Did credit market turmoil rattle equity markets…again?!

I watched with fascination as short term government interest rates plunged on Wednesday and Thursday. But, to my surprise, equity markets barely reacted.

Then along came Friday.

I don’t think the anniversary of the 1987 stock market crash had a thing to do with it, but I do think interest rates had something to do with it–like they did in 1987.

When I see short term Treasuries surging in price and their yields plunging, that means that someone, somewhere is scared and they are running to the safest securities they can find–US Treasury securities of short duration.

Whenever this happens, like it did in August, it means risk is becoming more expensive. And, when that happens, equities will almost always dive.

Why did it take a couple of days to work out? I don’t really know.

Perhaps the same people running to safety were hoping things would cool off, but they didn’t. And when risk continued to be more expensive, then they started selling equities.

Perhaps some leveraged investors, like hedge funds, were squeezed by the people who lent them money as credit markets seized up again.

Who knows?

But, I do know you could see it coming, and it didn’t surprise me (except that it took so long).

Its amazing to watch this because it shows how integrated financial markets are.

Anyone watching short rates plunge on Wednesday and Thursday had to scratch their head and wonder why equities weren’t tanking. That is, until Friday–when they did.

Nothing in this blog should be considered investment, financial, tax, or legal advice. The opinions, estimates and projections contained herein are subject to change without notice. Information throughout this blog has been obtained from sources believed to be accurate and reliable, but such accuracy cannot be guaranteed.

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It’s not just what you make that counts, but what you don’t lose

This past week was a vivid reminder of something I learned early about investing: not losing money is more important over time than getting great returns over the short term.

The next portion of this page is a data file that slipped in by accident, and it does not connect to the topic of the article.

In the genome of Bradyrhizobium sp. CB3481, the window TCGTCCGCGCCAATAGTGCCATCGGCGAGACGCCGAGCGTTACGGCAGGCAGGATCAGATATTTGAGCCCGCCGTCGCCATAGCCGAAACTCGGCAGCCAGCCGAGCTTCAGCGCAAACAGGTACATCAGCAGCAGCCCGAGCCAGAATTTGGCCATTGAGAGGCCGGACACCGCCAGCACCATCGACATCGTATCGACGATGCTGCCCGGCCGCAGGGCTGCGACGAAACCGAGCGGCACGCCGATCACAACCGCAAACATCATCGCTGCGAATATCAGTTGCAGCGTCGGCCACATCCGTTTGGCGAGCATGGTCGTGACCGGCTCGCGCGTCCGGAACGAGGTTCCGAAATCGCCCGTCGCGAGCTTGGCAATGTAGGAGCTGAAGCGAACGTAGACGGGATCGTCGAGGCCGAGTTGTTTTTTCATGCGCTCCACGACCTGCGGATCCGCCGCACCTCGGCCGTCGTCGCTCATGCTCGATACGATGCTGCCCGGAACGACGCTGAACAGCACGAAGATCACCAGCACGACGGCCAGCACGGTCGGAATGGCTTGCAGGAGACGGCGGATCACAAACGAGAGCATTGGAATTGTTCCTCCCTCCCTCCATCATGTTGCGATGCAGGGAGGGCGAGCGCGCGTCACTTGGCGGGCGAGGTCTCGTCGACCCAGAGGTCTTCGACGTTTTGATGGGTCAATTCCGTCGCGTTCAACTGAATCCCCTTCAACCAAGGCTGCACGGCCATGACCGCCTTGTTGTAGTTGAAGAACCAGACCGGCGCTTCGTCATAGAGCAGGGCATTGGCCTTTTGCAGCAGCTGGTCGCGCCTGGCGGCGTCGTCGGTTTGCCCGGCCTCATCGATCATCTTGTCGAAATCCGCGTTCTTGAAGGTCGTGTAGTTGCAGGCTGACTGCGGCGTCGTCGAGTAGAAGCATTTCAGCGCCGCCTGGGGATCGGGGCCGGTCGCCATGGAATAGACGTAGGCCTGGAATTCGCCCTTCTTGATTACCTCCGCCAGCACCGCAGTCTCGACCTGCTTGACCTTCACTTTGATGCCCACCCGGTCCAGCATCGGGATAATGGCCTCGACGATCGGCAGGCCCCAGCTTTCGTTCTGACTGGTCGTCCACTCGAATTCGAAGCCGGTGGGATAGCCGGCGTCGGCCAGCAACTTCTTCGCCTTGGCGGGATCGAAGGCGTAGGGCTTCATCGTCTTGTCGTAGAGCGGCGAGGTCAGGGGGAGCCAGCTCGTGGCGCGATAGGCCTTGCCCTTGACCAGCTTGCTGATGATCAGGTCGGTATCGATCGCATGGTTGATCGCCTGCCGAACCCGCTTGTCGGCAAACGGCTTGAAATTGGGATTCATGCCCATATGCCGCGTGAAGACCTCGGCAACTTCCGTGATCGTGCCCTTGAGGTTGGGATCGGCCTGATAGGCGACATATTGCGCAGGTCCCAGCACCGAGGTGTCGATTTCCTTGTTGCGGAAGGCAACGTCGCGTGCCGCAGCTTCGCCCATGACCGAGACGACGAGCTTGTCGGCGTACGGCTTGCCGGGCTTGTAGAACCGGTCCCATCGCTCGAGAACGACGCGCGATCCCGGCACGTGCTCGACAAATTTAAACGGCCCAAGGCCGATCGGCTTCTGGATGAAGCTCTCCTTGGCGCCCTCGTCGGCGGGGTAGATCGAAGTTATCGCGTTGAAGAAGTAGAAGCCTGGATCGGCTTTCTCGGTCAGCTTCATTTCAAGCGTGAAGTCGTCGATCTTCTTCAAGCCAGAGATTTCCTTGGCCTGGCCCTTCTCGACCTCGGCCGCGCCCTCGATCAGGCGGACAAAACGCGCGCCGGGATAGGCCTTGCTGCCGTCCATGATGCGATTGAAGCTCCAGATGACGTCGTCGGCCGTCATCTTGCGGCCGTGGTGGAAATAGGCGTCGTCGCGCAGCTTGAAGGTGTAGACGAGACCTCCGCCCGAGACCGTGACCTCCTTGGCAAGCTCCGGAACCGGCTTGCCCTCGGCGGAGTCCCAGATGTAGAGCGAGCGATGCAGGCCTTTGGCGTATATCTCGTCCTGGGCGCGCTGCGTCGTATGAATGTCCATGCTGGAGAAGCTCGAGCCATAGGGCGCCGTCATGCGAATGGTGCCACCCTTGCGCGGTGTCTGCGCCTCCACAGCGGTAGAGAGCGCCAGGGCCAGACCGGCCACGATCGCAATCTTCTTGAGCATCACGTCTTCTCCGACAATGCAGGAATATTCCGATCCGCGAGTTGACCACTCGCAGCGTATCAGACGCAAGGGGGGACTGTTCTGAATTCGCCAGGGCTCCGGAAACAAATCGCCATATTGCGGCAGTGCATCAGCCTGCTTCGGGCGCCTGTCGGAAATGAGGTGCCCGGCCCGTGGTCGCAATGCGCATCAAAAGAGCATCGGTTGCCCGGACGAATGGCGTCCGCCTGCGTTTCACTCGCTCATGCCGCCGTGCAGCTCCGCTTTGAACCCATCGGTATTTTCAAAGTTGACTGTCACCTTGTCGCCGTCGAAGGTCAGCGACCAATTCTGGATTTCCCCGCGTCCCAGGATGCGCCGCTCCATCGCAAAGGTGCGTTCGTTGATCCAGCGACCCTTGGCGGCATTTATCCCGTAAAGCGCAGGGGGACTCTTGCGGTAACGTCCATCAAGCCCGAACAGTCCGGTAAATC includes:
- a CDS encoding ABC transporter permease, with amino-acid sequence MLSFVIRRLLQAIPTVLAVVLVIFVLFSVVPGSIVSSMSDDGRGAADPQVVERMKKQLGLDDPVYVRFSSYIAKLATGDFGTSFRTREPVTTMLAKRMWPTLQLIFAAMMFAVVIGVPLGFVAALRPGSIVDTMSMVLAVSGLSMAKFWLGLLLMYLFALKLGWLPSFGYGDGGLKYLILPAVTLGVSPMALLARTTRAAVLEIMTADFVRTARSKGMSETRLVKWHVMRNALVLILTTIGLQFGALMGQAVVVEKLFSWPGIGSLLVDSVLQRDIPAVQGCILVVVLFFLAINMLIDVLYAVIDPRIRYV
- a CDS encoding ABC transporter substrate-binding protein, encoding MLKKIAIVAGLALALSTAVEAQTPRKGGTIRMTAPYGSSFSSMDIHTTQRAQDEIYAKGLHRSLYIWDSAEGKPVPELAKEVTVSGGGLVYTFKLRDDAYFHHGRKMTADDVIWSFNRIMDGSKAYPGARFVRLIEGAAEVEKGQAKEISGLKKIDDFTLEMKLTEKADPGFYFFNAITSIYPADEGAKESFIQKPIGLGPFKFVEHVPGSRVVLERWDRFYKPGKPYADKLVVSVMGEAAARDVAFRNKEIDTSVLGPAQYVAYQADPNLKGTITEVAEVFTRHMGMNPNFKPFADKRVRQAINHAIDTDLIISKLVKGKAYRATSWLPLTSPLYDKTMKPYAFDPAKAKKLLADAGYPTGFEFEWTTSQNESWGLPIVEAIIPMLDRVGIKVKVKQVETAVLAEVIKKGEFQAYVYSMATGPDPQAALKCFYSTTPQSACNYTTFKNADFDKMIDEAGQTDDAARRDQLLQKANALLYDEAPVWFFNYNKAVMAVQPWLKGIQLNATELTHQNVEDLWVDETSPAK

Let me give an example to illustrate. Suppose you receive a 10% return each year for 4 years, and then suffer a 30% loss in year 5 as the market tanks. What would your returns be? 2.5% cumulatively or 0.5% annualized. If you started with $100,000 you would end up with $102,500.

Suppose, instead, that you receive 8% returns each year for 4 years (under-performing the investor above 4 years in a row), and then went through the same market downdraft but managed to lose only 15%, or half the market drop. What would your returns be then? 15.6% cumulatively or 3% annually. If you started with $100,000, you would end up with $115,600.

Getting great returns for several years in a row isn’t enough, you must also manage to keep those returns when an inevitable market downdraft occurs. How can that be done?

In the example above, the 8% returns may have been earned on less risky, higher quality companies purchased at prices below assessable value. The 10% returns, in contrast, may have been earned on more risky, lower quality companies purchased at whatever price the market offered. Not surprisingly, when the market tanked, the higher quality companies purchased at cheap prices didn’t go down as far as the lower quality companies purchased without regard to price.

Why doesn’t everyone invest this way? Because most people can’t stand to under-perform in the short run even though they know that taking too much risk will hurt them in the long run. It takes a lot of fortitude to hold on to quality companies when everyone else seems to be getting rich buying junk. But, in the long run, the race seems to go to the turtle instead of the hare.

Nothing in this blog should be considered investment, financial, tax, or legal advice. The opinions, estimates and projections contained herein are subject to change without notice. Information throughout this blog has been obtained from sources believed to be accurate and reliable, but such accuracy cannot be guaranteed.